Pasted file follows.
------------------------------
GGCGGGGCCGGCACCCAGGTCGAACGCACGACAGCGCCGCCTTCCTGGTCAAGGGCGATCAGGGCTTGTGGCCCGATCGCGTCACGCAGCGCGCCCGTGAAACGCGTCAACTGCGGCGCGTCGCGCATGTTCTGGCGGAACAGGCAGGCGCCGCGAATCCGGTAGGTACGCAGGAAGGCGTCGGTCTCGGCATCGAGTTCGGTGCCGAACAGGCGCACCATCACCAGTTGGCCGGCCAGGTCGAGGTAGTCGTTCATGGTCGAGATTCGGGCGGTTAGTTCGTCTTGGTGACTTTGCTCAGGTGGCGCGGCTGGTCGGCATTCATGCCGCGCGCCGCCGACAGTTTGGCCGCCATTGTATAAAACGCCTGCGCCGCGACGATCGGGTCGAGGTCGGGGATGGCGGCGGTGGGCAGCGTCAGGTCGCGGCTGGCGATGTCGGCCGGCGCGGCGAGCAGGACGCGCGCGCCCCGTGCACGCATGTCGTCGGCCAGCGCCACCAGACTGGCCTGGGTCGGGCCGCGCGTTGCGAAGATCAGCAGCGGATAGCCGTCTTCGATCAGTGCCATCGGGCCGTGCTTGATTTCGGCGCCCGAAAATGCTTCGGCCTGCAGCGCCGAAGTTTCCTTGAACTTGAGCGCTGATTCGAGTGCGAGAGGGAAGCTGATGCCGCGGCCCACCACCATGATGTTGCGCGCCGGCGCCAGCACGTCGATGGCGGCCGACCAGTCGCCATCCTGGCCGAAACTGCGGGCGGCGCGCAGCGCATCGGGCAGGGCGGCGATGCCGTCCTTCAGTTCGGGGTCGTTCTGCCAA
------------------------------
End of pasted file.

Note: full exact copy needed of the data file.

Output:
GGCGGGGCCGGCACCCAGGTCGAACGCACGACAGCGCCGCCTTCCTGGTCAAGGGCGATCAGGGCTTGTGGCCCGATCGCGTCACGCAGCGCGCCCGTGAAACGCGTCAACTGCGGCGCGTCGCGCATGTTCTGGCGGAACAGGCAGGCGCCGCGAATCCGGTAGGTACGCAGGAAGGCGTCGGTCTCGGCATCGAGTTCGGTGCCGAACAGGCGCACCATCACCAGTTGGCCGGCCAGGTCGAGGTAGTCGTTCATGGTCGAGATTCGGGCGGTTAGTTCGTCTTGGTGACTTTGCTCAGGTGGCGCGGCTGGTCGGCATTCATGCCGCGCGCCGCCGACAGTTTGGCCGCCATTGTATAAAACGCCTGCGCCGCGACGATCGGGTCGAGGTCGGGGATGGCGGCGGTGGGCAGCGTCAGGTCGCGGCTGGCGATGTCGGCCGGCGCGGCGAGCAGGACGCGCGCGCCCCGTGCACGCATGTCGTCGGCCAGCGCCACCAGACTGGCCTGGGTCGGGCCGCGCGTTGCGAAGATCAGCAGCGGATAGCCGTCTTCGATCAGTGCCATCGGGCCGTGCTTGATTTCGGCGCCCGAAAATGCTTCGGCCTGCAGCGCCGAAGTTTCCTTGAACTTGAGCGCTGATTCGAGTGCGAGAGGGAAGCTGATGCCGCGGCCCACCACCATGATGTTGCGCGCCGGCGCCAGCACGTCGATGGCGGCCGACCAGTCGCCATCCTGGCCGAAACTGCGGGCGGCGCGCAGCGCATCGGGCAGGGCGGCGATGCCGTCCTTCAGTTCGGGGTCGTTCTGCCAA